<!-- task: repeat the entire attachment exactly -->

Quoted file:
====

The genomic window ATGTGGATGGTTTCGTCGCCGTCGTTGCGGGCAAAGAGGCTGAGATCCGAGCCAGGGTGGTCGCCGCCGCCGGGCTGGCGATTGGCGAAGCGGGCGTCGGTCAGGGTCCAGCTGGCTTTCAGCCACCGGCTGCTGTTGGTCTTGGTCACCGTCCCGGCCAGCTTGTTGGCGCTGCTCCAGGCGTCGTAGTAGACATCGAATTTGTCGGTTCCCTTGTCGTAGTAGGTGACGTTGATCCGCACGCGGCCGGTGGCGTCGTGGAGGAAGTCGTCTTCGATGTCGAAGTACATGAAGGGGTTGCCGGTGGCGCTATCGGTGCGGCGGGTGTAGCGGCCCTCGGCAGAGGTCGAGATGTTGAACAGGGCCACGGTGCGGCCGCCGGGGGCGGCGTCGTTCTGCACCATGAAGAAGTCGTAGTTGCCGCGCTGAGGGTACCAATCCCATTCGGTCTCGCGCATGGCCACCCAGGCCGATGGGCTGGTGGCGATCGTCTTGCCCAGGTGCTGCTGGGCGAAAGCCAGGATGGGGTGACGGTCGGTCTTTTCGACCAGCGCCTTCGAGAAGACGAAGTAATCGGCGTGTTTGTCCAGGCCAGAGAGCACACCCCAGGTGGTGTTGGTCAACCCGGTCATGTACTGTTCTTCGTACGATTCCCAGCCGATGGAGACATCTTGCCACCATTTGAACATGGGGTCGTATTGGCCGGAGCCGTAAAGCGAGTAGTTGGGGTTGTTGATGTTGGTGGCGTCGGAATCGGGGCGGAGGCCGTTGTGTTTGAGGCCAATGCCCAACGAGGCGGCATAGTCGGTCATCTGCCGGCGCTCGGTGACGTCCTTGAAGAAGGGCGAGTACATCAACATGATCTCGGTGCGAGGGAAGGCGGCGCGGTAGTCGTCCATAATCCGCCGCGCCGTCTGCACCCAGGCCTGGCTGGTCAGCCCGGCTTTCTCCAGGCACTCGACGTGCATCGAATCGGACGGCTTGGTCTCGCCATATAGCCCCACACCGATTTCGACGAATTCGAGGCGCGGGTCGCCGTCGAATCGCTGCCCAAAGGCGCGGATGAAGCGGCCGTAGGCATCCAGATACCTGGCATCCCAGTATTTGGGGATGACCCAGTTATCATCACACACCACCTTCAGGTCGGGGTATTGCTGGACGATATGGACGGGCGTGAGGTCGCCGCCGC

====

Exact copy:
The genomic window ATGTGGATGGTTTCGTCGCCGTCGTTGCGGGCAAAGAGGCTGAGATCCGAGCCAGGGTGGTCGCCGCCGCCGGGCTGGCGATTGGCGAAGCGGGCGTCGGTCAGGGTCCAGCTGGCTTTCAGCCACCGGCTGCTGTTGGTCTTGGTCACCGTCCCGGCCAGCTTGTTGGCGCTGCTCCAGGCGTCGTAGTAGACATCGAATTTGTCGGTTCCCTTGTCGTAGTAGGTGACGTTGATCCGCACGCGGCCGGTGGCGTCGTGGAGGAAGTCGTCTTCGATGTCGAAGTACATGAAGGGGTTGCCGGTGGCGCTATCGGTGCGGCGGGTGTAGCGGCCCTCGGCAGAGGTCGAGATGTTGAACAGGGCCACGGTGCGGCCGCCGGGGGCGGCGTCGTTCTGCACCATGAAGAAGTCGTAGTTGCCGCGCTGAGGGTACCAATCCCATTCGGTCTCGCGCATGGCCACCCAGGCCGATGGGCTGGTGGCGATCGTCTTGCCCAGGTGCTGCTGGGCGAAAGCCAGGATGGGGTGACGGTCGGTCTTTTCGACCAGCGCCTTCGAGAAGACGAAGTAATCGGCGTGTTTGTCCAGGCCAGAGAGCACACCCCAGGTGGTGTTGGTCAACCCGGTCATGTACTGTTCTTCGTACGATTCCCAGCCGATGGAGACATCTTGCCACCATTTGAACATGGGGTCGTATTGGCCGGAGCCGTAAAGCGAGTAGTTGGGGTTGTTGATGTTGGTGGCGTCGGAATCGGGGCGGAGGCCGTTGTGTTTGAGGCCAATGCCCAACGAGGCGGCATAGTCGGTCATCTGCCGGCGCTCGGTGACGTCCTTGAAGAAGGGCGAGTACATCAACATGATCTCGGTGCGAGGGAAGGCGGCGCGGTAGTCGTCCATAATCCGCCGCGCCGTCTGCACCCAGGCCTGGCTGGTCAGCCCGGCTTTCTCCAGGCACTCGACGTGCATCGAATCGGACGGCTTGGTCTCGCCATATAGCCCCACACCGATTTCGACGAATTCGAGGCGCGGGTCGCCGTCGAATCGCTGCCCAAAGGCGCGGATGAAGCGGCCGTAGGCATCCAGATACCTGGCATCCCAGTATTTGGGGATGACCCAGTTATCATCACACACCACCTTCAGGTCGGGGTATTGCTGGACGATATGGACGGGCGTGAGGTCGCCGCCGC